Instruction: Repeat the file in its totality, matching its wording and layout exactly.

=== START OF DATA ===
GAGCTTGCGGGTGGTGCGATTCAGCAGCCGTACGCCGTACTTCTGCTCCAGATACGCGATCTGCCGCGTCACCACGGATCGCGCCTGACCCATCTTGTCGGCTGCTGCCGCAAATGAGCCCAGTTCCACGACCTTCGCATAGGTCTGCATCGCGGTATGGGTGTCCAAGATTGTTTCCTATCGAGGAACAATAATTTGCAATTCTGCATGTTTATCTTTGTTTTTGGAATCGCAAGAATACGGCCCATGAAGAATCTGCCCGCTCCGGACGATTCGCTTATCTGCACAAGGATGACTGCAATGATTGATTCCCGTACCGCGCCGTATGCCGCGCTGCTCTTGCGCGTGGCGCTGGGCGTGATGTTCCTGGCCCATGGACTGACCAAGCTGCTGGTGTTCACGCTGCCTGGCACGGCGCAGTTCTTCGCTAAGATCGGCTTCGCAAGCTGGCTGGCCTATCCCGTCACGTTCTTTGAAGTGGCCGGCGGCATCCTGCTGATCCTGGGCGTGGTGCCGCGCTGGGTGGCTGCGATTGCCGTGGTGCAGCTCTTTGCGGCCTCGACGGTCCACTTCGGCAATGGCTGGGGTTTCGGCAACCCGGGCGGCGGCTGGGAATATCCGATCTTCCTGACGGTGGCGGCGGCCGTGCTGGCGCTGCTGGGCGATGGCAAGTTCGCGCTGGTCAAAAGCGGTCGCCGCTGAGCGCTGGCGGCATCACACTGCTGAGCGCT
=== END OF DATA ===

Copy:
GAGCTTGCGGGTGGTGCGATTCAGCAGCCGTACGCCGTACTTCTGCTCCAGATACGCGATCTGCCGCGTCACCACGGATCGCGCCTGACCCATCTTGTCGGCTGCTGCCGCAAATGAGCCCAGTTCCACGACCTTCGCATAGGTCTGCATCGCGGTATGGGTGTCCAAGATTGTTTCCTATCGAGGAACAATAATTTGCAATTCTGCATGTTTATCTTTGTTTTTGGAATCGCAAGAATACGGCCCATGAAGAATCTGCCCGCTCCGGACGATTCGCTTATCTGCACAAGGATGACTGCAATGATTGATTCCCGTACCGCGCCGTATGCCGCGCTGCTCTTGCGCGTGGCGCTGGGCGTGATGTTCCTGGCCCATGGACTGACCAAGCTGCTGGTGTTCACGCTGCCTGGCACGGCGCAGTTCTTCGCTAAGATCGGCTTCGCAAGCTGGCTGGCCTATCCCGTCACGTTCTTTGAAGTGGCCGGCGGCATCCTGCTGATCCTGGGCGTGGTGCCGCGCTGGGTGGCTGCGATTGCCGTGGTGCAGCTCTTTGCGGCCTCGACGGTCCACTTCGGCAATGGCTGGGGTTTCGGCAACCCGGGCGGCGGCTGGGAATATCCGATCTTCCTGACGGTGGCGGCGGCCGTGCTGGCGCTGCTGGGCGATGGCAAGTTCGCGCTGGTCAAAAGCGGTCGCCGCTGAGCGCTGGCGGCATCACACTGCTGAGCGCT